You can get a mentor who is a professional scientist or engineer in industry or government through MentorNet. Apply online at MentorNet.net at anytime during the year. Open to Dartmouth men and women undergraduates, graduates, post docs and junior faculty.
An interview by Surabhi Gaur '03, July 23, 2001
Name: Karen Menuz
Class Year: 1999
E-mail and/or phone number: email@example.com
May Dartmouth students contact you? Yes
If so, by what method (phone, mail, e-mail)? E-mail - Karen.Menuz.99@Dartmouth.alum.org
I wasn't always interested in science, though I did well at it. I was more interested in math. By chance I took Bio 3 my freshman year because it counted as an interdisciplinary class, and I found that I liked Biology. I still was debating between Math and Biology as a major until I took Bio 34, which hooked me on Neurobiology. At the same time, Math seemed less tangible as the courses I took became more advanced. The more Biology courses I took, the more I knew I had made the right decision. I majored in Chemistry as a bit of a fluke. I had already taken many Physics and Math courses, which counted towards the Chemistry major and I enjoyed my Chemistry classes, especially since they were more quantitative than the biology ones. In my junior year I realized I only needed a few more Chemistry classes for the major, and I just decided to go for it.
Double major in Biology and Chemistry.
I participated in the WISP First-Year Internship Program with mathematics professor Bob Norman as my sponsor. I enjoyed this opportunity to do experimental research. After these two quarters of work I was very much interested in research. I also developed a lasting friendship and source of advice in Professor Norman. Later I was a Presidential Scholar Research Assistant in the lab of Dr. Robert Maue, an Associate Professor of Physiology and Biochemistry in the Dartmouth Medical School. The Presidential Scholar program motivated me to look for a laboratory in which to do biology research. After being handed a list of professors willing to take students, it was much easier to get up the courage to talk to professors and decide on a research area. This work continued into my senior year as an honors research project. Dr. Maue was a great mentor for my first biology research project. However the greatest influence on my future career was the result of my receipt of the Dartmouth/Max Planck Institute Scholarship my junior year. I researched for four months in Germany, and I found that I really liked living and researching abroad. This greatly affected the direction I took after graduating.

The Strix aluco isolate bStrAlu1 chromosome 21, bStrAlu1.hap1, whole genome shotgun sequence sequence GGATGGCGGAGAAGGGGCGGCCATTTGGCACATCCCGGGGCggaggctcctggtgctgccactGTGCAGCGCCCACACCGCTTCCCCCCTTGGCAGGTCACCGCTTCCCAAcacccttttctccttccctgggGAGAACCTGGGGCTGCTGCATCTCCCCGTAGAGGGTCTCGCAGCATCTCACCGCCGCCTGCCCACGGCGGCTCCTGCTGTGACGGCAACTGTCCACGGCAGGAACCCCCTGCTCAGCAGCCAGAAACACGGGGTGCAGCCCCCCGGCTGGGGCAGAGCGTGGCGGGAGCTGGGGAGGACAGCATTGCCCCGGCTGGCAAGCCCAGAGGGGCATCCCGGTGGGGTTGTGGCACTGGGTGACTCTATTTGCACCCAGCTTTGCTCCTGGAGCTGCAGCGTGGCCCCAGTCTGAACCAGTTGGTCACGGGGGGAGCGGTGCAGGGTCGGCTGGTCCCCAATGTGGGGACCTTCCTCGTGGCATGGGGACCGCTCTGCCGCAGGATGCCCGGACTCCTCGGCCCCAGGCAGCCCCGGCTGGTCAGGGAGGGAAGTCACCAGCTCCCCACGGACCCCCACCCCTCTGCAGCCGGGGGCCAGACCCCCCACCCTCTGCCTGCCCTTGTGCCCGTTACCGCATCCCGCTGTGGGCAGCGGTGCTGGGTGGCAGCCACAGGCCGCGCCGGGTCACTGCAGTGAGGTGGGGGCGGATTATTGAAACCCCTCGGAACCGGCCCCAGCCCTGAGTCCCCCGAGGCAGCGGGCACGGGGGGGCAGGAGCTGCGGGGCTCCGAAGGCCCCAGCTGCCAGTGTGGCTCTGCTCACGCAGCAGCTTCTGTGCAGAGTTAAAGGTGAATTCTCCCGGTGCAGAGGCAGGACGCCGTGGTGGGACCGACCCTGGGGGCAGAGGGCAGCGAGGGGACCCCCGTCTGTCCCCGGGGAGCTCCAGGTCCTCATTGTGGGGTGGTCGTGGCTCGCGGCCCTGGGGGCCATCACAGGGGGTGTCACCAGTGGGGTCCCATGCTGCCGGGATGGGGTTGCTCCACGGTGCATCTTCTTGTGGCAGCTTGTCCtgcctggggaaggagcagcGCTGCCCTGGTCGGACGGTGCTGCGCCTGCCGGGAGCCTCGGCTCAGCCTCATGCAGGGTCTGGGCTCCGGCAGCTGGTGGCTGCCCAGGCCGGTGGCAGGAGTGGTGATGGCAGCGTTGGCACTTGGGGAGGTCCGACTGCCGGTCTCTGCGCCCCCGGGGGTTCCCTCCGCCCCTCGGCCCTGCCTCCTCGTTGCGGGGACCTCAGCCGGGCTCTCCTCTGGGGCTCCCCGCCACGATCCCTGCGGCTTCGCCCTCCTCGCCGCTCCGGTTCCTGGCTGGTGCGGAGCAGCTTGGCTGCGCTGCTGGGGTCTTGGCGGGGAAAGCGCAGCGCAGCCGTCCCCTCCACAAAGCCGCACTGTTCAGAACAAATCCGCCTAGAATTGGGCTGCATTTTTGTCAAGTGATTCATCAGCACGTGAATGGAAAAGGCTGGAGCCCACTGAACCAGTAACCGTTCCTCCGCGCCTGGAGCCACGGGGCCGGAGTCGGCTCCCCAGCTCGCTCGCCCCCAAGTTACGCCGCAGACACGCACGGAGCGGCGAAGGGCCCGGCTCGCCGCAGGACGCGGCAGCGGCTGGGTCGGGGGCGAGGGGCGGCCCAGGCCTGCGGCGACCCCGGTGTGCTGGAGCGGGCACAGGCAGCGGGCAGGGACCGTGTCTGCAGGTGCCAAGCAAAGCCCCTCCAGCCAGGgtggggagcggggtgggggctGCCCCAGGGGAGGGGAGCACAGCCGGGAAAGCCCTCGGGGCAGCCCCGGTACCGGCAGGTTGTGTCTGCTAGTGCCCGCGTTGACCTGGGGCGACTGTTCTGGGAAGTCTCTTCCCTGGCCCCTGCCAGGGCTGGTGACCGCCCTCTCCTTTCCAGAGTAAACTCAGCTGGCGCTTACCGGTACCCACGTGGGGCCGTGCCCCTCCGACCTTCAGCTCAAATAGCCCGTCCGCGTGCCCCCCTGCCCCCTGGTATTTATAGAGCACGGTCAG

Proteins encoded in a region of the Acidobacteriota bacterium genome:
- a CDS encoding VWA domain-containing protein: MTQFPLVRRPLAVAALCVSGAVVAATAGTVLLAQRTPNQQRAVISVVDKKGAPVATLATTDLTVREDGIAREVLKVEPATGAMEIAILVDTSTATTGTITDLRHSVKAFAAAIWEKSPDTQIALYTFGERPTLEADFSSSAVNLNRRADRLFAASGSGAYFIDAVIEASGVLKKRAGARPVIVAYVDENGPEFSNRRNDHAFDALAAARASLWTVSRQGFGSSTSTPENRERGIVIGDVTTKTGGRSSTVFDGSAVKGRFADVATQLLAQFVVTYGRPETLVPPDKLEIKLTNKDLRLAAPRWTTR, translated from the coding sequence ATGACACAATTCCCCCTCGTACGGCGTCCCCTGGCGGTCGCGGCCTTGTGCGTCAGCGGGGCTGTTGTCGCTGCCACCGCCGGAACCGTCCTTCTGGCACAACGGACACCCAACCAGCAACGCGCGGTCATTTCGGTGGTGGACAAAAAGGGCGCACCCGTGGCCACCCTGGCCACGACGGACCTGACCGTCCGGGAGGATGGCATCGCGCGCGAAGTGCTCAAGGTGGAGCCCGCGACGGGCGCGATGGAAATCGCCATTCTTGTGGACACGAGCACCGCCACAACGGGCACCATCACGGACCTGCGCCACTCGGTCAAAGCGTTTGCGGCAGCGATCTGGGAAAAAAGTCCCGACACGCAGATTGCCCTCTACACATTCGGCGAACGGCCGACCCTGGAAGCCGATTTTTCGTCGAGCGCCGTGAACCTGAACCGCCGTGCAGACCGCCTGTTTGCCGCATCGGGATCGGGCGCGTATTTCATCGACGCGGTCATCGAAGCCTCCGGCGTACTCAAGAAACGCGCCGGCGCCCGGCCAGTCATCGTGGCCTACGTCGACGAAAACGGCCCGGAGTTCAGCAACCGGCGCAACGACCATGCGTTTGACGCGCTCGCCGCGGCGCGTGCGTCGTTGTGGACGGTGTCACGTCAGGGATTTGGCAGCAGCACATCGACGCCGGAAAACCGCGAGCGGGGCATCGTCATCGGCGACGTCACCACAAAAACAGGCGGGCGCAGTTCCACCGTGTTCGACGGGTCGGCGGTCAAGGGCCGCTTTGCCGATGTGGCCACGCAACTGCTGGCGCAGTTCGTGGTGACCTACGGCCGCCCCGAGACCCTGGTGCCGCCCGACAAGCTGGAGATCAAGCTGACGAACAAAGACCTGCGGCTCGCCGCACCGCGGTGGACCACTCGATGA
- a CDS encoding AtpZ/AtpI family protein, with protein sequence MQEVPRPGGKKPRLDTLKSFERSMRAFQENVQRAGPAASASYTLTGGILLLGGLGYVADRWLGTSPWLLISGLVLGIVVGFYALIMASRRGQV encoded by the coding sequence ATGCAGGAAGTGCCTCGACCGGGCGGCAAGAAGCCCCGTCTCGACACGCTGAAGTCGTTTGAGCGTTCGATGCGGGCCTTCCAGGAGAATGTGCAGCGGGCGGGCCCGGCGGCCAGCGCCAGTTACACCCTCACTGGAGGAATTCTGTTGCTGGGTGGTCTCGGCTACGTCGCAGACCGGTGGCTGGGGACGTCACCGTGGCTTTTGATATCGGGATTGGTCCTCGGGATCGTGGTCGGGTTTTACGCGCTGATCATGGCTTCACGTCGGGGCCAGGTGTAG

I was pretty sure I wanted to go to graduate school, but I had doubts. More importantly I wanted to take some time off first, because I knew that I wouldn't have much free time once in grad school.
During my senior year I applied for a DAAD (Deutsche Akademisch Austauschdienst) scholarship. The organization supports students that can speak some German (fluent isn't necessary) for a year of working on a research project and taking classes at a university in Germany. This was a great opportunity to meet scientists from another country as well as to grow as a person. I was so enamored of my time abroad, that I contacted another professor, this time in Switzerland, asking if he could support me for a year. Surprisingly he said yes, and I had another great year of research abroad. After these two years, I realized that I did enjoy lab work (well, most of the time). More importantly, I enjoyed the theories currently being tested in neurobiology research, and I'm interested in the questions left to be answered. Grad school was the next step forward.
Graduate school in Neuroscience at the University of California, San Francisco
Yes, as both a graduate student and a volunteer biology teacher in public high schools (once a month).
Taking classes, discussions with other students, and research are rewarding. The hours are not. It's not uncommon for me to be at the university for 12 hours or more a day, and there's still reading and problem sets to be done when I go home. The flip side to these crazy hours is that you can create your own schedule. If I want to sleep in, take days off in the middle of the week, etc., it's all up to me. There are no "fixed" 9-5 Monday to Friday work hours.
I hope to get my Ph.D. and eventually have my own lab. I'm still not sure what area of Neuroscience I want to focus on, but that's what grad school is for!
After my senior year at Dartmouth, I realized that I need balance in my life. Although I love biology, I don't want to devote 100% of my life to it. I enjoy other things such as languages, travel, and reading. I have to make the time for these things or else time will slip away without me noticing. I could spend my entire life in a lab, but I choose not to.
I wouldn't have double majored in college. In the end the chemistry degree wasn't needed for what I did later, and at the time it just made me more stressed. It also took away from my time for other classes, time with friends, etc.
Take classes, volunteer in a lab job...just try it.
Last Updated: 10/20/10